Two historic locations

Edam Museum is one of the oldest museums in North Holland. It tells the story of the rich history of Edam at two historic locations in the city centre: shipbuilding, ceramics industry, architecture, notable families and everyday life. The collection is very diverse and consists of classical and modern paintings, ceramics, archaeological finds, furniture, and all kinds of other curiosities. In short, everything related to the history of Edam.

Edam Museum is located in two buildings:


The ‘Stone Merchant’s house’  

The beautiful late Gothic merchant’s house is the oldest brick-built house in Edam and was built between 1540 -1550. In 1893, Edam city council decided to buy the building. Following an extensive restoration overseen by Pierre Cuypers and Victor de Stuers, it was opened in 1895 as a museum that still exists today.

Edam Town Hall 

The Museum’s second location is on the first floor of Edam’s old town hall, dating from 1737. This space, including the historic Mayor’s Chamber, is the setting for regular short term exhibitions.


About the Merchant’s house

The building was renovated in the seventeenth century furnished with a luxurious new interior. Since when this interior has hardly changed. When you set foot over the threshold, you step back into the “golden age”.

Edam city council purchased the then very neglected building in 1893. The well-known Pierre Cuypers, architect of Amsterdam Central Station and of the Rijksmuseum, was appointed to lead the restoration. The restoration was completed in 1895, and the building became the first museum in Edam.

A second restoration took place in the 1950s. Carried out this time by the chief architect for the conservation of monuments, Kees Roogaards. The ‘medieval’-looking decorations, including pinnacles on the stepped gable, implemented by Cuypers, were removed and the building was restored to its ’original’ appearance. By the beginning of the 21st century the building was once again in need of restoration, having subsided considerably, and essential underpinning of the foundations was carried out.

You enter the museum directly into the front room, a majestic space with high ceilings and heavy wooden beams with gothic corbels decorated with rosettes. This room was originally the merchant’s shop. From the upstairs room, in office, the merchant had a good view of activities in the shop. There are bedsteads in the both the front and back of the upstairs room.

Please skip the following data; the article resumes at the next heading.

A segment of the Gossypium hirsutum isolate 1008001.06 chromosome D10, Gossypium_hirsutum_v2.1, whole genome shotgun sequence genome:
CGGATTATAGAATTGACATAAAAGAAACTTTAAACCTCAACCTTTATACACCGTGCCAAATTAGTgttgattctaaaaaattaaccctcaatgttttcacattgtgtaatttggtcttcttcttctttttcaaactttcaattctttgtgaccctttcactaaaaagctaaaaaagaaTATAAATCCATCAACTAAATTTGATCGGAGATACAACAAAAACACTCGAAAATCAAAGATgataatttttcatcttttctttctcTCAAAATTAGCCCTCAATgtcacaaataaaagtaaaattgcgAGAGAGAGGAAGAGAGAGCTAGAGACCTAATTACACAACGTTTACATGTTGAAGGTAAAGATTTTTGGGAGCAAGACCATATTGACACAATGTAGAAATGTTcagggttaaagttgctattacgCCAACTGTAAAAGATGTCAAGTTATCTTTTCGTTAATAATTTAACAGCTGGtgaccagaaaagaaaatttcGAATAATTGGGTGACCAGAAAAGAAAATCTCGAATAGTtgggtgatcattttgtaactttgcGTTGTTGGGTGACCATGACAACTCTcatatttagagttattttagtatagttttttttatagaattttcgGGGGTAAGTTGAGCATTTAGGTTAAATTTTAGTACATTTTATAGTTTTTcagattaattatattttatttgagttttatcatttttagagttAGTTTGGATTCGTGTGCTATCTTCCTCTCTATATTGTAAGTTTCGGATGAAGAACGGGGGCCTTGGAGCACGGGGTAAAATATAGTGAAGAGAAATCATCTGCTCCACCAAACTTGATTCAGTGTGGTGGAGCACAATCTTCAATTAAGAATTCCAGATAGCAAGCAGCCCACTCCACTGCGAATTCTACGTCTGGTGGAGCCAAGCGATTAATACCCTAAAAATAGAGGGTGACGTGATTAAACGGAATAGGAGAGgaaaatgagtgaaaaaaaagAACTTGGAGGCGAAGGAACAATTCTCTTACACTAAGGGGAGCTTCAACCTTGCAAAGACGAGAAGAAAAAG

A narrow corridor leads to the rear of the house and a chic garden room. This is a seventeenth century addition. Originally the corridor ran all the way to a door in the rear wall and access to the garden room was though a side door. This space was altered in one of the later restorations and the wall removed. The room is now single open area and the rear door has been moved to the other side.

In the middle of the house, under the bedrooms and office, is the kitchen. A few steps lead down to this tiled room, equipped with a sink with pump and a large fire pit for cooking.

Floating Basement
The floating cellar is a famous feature of Edam Museum. It is a loose container which floats on the groundwater. Due to ebb and flow of the sea (Edam museum is located on Dam Square, where there used to be a (sea) lock) the Zuiderzee influenced the level of the groundwater level. Because the basement moved with the water, it never flooded. Floating cellars are not unique. Many were to be found in Edam and especially in Amsterdam. However, the floating cellar in Edam Museum is the only one in the Netherlands which is publicly accessible and therefore unique!

There is an amusing legend about this cellar. It is said that one of the owners of the property was captain who had the cellar built because he missed the sea so much. The floating cellar enabled him to feel the movement of the water and the noise of the sea whenever he was in the basement.

Upper floors
The first and second floors served as storage for merchandise. During the restoration between 1893 – 1895, a house was created in the attic for the director of the then Stads Teekenschool [Technical drawing school], which was located near the Grote Kerk. The fixed display cabinets in the attic were made by W.O.J. Nieuwenkamp, an Edam-based artist.


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